IN PATIENTS with acute renal failure, recovery may be delayed1,2 and has occurred as late as 28 to 34 days.3-6 Persistence of oliguria or anuria beyond that time carries a grave prognosis. Nevertheless, the survival of patients after prolonged periods of oliguria7 suggests that the outlook is not invariably hopeless and that late return of some renal function may unexpectedly occur. It is therefore pertinent to report a patient with renocortical necrosis who made a partial recovery after being maintained by peritoneal dialysis during a period of 49 days of anuria and oliguria. Serial biopsies were a poor guide to prognosis in this case.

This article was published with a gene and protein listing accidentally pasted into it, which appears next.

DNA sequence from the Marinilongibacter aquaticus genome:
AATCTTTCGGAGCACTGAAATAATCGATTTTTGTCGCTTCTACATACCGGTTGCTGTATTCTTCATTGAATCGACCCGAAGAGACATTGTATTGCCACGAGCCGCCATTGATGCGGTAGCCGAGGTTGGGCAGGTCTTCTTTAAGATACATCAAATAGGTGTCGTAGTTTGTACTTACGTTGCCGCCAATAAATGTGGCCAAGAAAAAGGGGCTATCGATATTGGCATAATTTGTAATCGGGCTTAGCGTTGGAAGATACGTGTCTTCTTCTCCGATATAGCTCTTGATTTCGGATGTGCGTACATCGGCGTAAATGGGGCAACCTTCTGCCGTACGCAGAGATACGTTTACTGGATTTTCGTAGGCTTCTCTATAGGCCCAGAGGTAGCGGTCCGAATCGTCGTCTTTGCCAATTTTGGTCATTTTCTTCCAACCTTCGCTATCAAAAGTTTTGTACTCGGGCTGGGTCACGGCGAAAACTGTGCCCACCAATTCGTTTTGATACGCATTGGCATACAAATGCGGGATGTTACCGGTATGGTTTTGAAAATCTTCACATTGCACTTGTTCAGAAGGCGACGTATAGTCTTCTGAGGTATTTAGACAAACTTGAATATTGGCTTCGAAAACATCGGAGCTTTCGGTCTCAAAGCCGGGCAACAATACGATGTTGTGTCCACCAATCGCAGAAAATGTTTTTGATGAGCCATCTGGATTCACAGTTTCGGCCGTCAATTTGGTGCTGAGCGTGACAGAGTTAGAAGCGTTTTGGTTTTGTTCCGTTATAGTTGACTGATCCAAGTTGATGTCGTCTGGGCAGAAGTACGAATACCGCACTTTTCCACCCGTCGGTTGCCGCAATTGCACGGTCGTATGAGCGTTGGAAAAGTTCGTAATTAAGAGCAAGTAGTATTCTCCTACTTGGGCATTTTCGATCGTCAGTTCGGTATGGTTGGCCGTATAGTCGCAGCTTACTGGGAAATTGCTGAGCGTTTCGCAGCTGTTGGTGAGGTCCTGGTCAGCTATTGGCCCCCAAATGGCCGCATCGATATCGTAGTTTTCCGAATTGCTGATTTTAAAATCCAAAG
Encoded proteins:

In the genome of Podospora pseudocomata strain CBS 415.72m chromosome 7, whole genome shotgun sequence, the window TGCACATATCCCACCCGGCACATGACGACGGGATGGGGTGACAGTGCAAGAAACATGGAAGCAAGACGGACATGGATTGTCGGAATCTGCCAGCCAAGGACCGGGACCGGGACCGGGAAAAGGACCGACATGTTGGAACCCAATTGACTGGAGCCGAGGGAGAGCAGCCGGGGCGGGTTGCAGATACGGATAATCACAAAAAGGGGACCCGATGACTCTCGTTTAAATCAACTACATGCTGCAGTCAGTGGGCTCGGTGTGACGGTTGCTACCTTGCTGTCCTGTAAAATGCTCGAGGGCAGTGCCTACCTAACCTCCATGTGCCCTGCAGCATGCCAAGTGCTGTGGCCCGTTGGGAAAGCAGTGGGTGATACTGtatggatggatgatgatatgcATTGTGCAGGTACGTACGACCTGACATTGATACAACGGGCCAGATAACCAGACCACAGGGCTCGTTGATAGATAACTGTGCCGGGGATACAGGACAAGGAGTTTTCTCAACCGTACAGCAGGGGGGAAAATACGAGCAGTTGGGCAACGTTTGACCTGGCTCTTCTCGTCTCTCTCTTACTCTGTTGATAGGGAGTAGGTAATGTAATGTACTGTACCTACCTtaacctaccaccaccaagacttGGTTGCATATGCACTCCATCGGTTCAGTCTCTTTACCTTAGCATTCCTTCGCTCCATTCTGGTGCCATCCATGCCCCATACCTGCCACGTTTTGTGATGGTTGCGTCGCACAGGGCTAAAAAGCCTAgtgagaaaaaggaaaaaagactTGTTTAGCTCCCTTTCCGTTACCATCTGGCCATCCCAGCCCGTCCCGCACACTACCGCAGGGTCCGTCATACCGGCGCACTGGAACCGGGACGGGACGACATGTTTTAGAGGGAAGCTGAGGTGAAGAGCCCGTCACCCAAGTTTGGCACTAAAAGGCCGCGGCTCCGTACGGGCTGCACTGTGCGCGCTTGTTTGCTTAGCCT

Report of a Case
A 26-year-old housewife was admitted to the Presbyterial-St. Luke's Hospital on Feb 7, 1966, in the sixth month of her fourth pregnancy. A diagnosis of preeclampsia was made during previous pregnancies and elevation of the blood pressure was noted
Riff DP, Wilson DM, Dunea G, Schwartz FD, Kark RM. Renocortical Necrosis: Partial Recovery After 49 Days of Oliguria. Arch Intern Med. 1967;119(5):518–521. doi:10.1001/archinte.1967.00290230156007
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